9. As an upholder of the staunch belief that Packaging aids and abets environmental sustainability, kindly elucidate what strategies and methods go into making Packaging conducive to environmental conservation?
The concept of sustainability, though not new, has gained momentum over the last 15-20 years. Designing for a sustainable environment is no longer an idea. It is part of the fabric of society and will continue to drive innovation, not only in the packaging sector but across all disciplines in all cultures. But the challenge, in my opinion, is to make sustainability work for humanity, not the other way around.

And this is true in the packaging sector as well. Going forward, business strategies must include packaging as an integral part of future business planning.  

Now, a lot of elements in sustainability are being driven by technology. Thinner and stronger films, nano-particle technology, and specialized inks are all the result of scientific breakthroughs that haven’t always been driven by the packaging sector, but, nonetheless, are being applied by creative and talented technologists who are our packaging colleagues, and demanded by consumers.

Today there are initiatives like SAVE FOOD, organised by Interpack and underwritten by the Food & Agriculture Organization of the United Nations, also known as FAO.  There are hundreds of participating members, including WPO and global corporations such as DOW, DuPont, Henkel, and Nestle. These forward thinking organisations are the vanguard of perhaps one of the most important subjects in the broad definition of Sustainability—Finding practical ways to save food so that more people can receive adequate nutrition on a daily basis.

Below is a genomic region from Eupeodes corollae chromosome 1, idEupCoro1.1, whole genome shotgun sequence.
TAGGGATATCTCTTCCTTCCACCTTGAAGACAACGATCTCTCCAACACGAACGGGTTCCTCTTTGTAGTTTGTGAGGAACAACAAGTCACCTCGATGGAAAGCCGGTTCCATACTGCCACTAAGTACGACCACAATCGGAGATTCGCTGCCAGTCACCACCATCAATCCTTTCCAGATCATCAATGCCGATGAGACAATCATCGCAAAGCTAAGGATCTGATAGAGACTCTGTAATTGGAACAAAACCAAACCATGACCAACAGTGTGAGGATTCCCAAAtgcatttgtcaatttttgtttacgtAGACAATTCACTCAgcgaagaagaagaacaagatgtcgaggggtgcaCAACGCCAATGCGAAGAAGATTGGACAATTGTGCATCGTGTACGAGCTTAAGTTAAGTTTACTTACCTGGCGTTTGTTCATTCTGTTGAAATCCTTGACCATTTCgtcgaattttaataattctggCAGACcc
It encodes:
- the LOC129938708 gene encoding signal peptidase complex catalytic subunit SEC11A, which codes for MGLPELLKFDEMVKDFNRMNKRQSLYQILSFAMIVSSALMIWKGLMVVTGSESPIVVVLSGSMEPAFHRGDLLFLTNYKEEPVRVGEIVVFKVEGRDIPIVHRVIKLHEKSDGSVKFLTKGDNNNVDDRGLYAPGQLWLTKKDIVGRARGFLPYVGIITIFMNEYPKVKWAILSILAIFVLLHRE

10. What would be your advice to upcoming entrepreneurs who are at the offset of their association with the packaging sector?
Effective packaging is a practical and important discipline.  It is essential to any company’s success.  And I can tell you that, in the US, graduates of university programs in packaging almost always find a job after graduation.  Packaging professionals are in high demand across the globe.  It’s a great time to be a Packaging Professional!!